Cyrus explained that the theme of female empowerment was a lyrical inspiration for the song. Musically, "Liberty Walk" is an uptempo dance-pop song which also contains rapped verses. Critical reception of the song was generally mixed, however, the majority of reviewers criticized the rapped verses and described the overall song as "dull". Despite not being released as a single, "Liberty Walk" peaked at number three on the U.S. Billboard Bubbling Under Hot 100 Singles chart and number 79 on the Canadian Hot 100 due to strong digital downloads.
"Liberty Walk" was written by Cyrus, Nicholas J. Scapa, John Read Fasse, Michael McGinnis, Antonina Armato and Tim James. It was produced by the latter three under their stage name Rock Mafia. The song serves as the opening track of Can't Be Tamed (2010). In an interview with Sway Calloway for MTV News, Cyrus explained the lyrical inspiration of the song which is about female empowerment, saying: "It's just about freeing yourself from anything you think is holding you back. And I think that's really important, especially for girls, because so many people are told, 'No, you can't do something,' or, 'You need to be this because Mom and Dad say that, teachers say this.'" Upon the making of the song, Cyrus stated in the same interview that she tried to combine a serious topic with a lighter sound, explaining: "I wrote it for women that feel like they're stuck in abusive relationships, but it's a dance song". She elaborated: "So you think that must be kind of a sad ballad, but it's a party song. ... It's about breaking free."
"Liberty Walk" is an uptempo dance-pop song, with a length of four minutes and six seconds. According to the digital sheet music published by Sony/ATV Music Publishing, it is written in the key of B minor and is set in common time. The beat moves at 120 beats per minute. Cyrus' vocal range in the song spans from the low note of Bb2 to the high note of F#5. Heather Phares of Allmusic noted the use of "bold synths and beats". She also said that the "rapped verses" that Cyrus delivers sound "edgier" than the singer's previous work. Cyrus opens the song by chanting "Don’t live a lie, this is your one life". Punch Liwanag of Manila Bulletin described the song as "swanky dance" and characterised the synth sounds as "ear filling". According to Jon Caramanica of The New York Times, Cyrus applies four different vocal strategies in the song.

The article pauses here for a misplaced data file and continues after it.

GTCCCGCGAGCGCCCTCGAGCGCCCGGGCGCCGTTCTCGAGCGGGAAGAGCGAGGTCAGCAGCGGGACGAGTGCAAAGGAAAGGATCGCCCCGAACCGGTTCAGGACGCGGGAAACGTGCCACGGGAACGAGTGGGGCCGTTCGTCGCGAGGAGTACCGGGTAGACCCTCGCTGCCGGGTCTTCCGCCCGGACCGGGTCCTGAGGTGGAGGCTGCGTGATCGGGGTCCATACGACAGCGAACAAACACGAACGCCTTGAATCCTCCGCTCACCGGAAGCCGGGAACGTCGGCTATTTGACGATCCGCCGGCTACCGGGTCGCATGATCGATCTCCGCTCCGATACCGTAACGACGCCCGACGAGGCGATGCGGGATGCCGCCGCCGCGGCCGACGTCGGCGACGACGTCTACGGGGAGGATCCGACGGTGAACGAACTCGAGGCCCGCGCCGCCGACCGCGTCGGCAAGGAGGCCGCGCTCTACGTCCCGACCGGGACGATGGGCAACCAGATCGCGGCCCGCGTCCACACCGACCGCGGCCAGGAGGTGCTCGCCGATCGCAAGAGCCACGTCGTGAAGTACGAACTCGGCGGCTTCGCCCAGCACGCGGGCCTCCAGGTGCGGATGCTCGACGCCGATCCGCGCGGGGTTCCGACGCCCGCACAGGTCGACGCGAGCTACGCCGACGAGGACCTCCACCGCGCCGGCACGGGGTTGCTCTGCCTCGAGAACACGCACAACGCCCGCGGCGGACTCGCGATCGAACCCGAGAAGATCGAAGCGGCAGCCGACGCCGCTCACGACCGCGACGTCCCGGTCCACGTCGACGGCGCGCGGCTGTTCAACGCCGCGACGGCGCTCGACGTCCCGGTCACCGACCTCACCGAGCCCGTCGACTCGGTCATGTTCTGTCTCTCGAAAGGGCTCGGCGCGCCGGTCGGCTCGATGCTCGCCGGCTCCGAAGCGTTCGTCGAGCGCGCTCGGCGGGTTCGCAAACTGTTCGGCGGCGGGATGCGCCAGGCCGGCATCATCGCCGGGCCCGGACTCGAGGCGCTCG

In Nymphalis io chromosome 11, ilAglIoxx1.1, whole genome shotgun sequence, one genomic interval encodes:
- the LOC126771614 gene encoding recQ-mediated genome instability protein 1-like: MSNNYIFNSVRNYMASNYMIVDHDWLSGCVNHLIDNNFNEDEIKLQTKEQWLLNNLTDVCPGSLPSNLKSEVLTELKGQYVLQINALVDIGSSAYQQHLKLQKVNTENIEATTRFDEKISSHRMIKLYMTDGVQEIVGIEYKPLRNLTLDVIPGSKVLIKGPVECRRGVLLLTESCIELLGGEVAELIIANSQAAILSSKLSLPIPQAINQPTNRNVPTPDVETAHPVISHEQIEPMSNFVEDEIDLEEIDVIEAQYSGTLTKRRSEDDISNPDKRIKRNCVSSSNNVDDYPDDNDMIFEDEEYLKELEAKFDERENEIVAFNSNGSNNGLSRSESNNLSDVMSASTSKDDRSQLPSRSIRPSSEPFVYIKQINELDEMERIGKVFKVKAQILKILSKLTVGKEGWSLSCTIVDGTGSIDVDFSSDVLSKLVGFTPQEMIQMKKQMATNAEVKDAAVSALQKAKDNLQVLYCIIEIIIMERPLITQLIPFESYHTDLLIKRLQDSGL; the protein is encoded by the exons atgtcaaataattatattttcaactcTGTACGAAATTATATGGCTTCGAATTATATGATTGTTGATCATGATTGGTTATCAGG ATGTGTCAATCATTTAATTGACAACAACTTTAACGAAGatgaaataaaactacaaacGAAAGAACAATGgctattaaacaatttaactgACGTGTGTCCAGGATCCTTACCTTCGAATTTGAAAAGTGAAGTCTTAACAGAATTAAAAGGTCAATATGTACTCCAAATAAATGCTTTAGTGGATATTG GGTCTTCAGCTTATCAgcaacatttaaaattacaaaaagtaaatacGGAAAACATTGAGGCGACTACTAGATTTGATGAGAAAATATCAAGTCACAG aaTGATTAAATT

"Liberty Walk" has received generally mixed reviews from music critics. Heather Phares of Allmusic commended the upbeat lyrics as being radio Disney-friendly. Similarly, Leah Greenblatt of Entertainment Weekly described the song as a "thumping album opener". A reviewer from Sputnik Music noted that "'Liberty Walk' showcases classic Miley spunk a la 'Hoedown Throwdown'". However some reviewers were critical of the song. Michelle Griffin of the Sydney Morning Herald concluded that "Liberty Walk" would "make Glee's Mr Shue blush". Glenn Gamboa of Newsday labeled it as a "loopy Jason DeRulo rip-off", and stated that "where Cyrus raps, she's hard to take seriously." Donald Gibson of Seattle Post-Intelligencer was also unfavorable of the song, who called it a "monotonous opener". Evan Sawdey of PopMatters noted that in "Liberty Walk", Cyrus' "search for a new identity renders her as anonymous and generic-sounding as ever."
|This page uses Creative Commons Licensed content from Wikipedia (view authors).|